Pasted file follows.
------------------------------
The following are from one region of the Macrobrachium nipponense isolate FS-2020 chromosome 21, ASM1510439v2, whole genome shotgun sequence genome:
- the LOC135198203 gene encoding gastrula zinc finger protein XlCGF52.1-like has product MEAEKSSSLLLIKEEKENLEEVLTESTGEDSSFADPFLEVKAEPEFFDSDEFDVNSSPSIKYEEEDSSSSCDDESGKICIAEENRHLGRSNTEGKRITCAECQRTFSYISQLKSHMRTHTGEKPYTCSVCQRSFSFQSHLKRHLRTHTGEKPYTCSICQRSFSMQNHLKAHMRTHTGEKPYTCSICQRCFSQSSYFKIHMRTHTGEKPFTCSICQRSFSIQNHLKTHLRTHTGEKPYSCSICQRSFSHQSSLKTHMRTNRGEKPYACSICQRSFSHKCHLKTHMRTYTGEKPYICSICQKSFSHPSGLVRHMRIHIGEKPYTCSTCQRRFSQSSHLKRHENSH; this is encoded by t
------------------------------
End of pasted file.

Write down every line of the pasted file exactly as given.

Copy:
The following are from one region of the Macrobrachium nipponense isolate FS-2020 chromosome 21, ASM1510439v2, whole genome shotgun sequence genome:
- the LOC135198203 gene encoding gastrula zinc finger protein XlCGF52.1-like has product MEAEKSSSLLLIKEEKENLEEVLTESTGEDSSFADPFLEVKAEPEFFDSDEFDVNSSPSIKYEEEDSSSSCDDESGKICIAEENRHLGRSNTEGKRITCAECQRTFSYISQLKSHMRTHTGEKPYTCSVCQRSFSFQSHLKRHLRTHTGEKPYTCSICQRSFSMQNHLKAHMRTHTGEKPYTCSICQRCFSQSSYFKIHMRTHTGEKPFTCSICQRSFSIQNHLKTHLRTHTGEKPYSCSICQRSFSHQSSLKTHMRTNRGEKPYACSICQRSFSHKCHLKTHMRTYTGEKPYICSICQKSFSHPSGLVRHMRIHIGEKPYTCSTCQRRFSQSSHLKRHENSH; this is encoded by t